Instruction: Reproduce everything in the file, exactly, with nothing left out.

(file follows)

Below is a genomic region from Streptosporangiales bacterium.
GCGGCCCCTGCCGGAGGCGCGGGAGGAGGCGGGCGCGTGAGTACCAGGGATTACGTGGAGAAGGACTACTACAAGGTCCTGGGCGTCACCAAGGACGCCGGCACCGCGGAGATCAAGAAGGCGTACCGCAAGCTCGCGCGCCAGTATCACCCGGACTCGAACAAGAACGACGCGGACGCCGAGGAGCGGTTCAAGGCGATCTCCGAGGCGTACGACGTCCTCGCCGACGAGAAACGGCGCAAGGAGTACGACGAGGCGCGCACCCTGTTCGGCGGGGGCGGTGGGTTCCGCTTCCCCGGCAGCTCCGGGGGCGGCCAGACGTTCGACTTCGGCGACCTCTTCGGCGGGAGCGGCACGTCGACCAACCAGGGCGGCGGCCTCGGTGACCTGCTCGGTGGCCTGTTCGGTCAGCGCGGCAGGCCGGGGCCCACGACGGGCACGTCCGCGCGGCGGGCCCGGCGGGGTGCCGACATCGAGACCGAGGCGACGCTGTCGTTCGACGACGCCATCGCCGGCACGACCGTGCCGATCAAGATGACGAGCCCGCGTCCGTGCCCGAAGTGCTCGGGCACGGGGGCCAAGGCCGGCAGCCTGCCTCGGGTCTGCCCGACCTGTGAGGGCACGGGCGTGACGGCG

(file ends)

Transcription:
Below is a genomic region from Streptosporangiales bacterium.
GCGGCCCCTGCCGGAGGCGCGGGAGGAGGCGGGCGCGTGAGTACCAGGGATTACGTGGAGAAGGACTACTACAAGGTCCTGGGCGTCACCAAGGACGCCGGCACCGCGGAGATCAAGAAGGCGTACCGCAAGCTCGCGCGCCAGTATCACCCGGACTCGAACAAGAACGACGCGGACGCCGAGGAGCGGTTCAAGGCGATCTCCGAGGCGTACGACGTCCTCGCCGACGAGAAACGGCGCAAGGAGTACGACGAGGCGCGCACCCTGTTCGGCGGGGGCGGTGGGTTCCGCTTCCCCGGCAGCTCCGGGGGCGGCCAGACGTTCGACTTCGGCGACCTCTTCGGCGGGAGCGGCACGTCGACCAACCAGGGCGGCGGCCTCGGTGACCTGCTCGGTGGCCTGTTCGGTCAGCGCGGCAGGCCGGGGCCCACGACGGGCACGTCCGCGCGGCGGGCCCGGCGGGGTGCCGACATCGAGACCGAGGCGACGCTGTCGTTCGACGACGCCATCGCCGGCACGACCGTGCCGATCAAGATGACGAGCCCGCGTCCGTGCCCGAAGTGCTCGGGCACGGGGGCCAAGGCCGGCAGCCTGCCTCGGGTCTGCCCGACCTGTGAGGGCACGGGCGTGACGGCG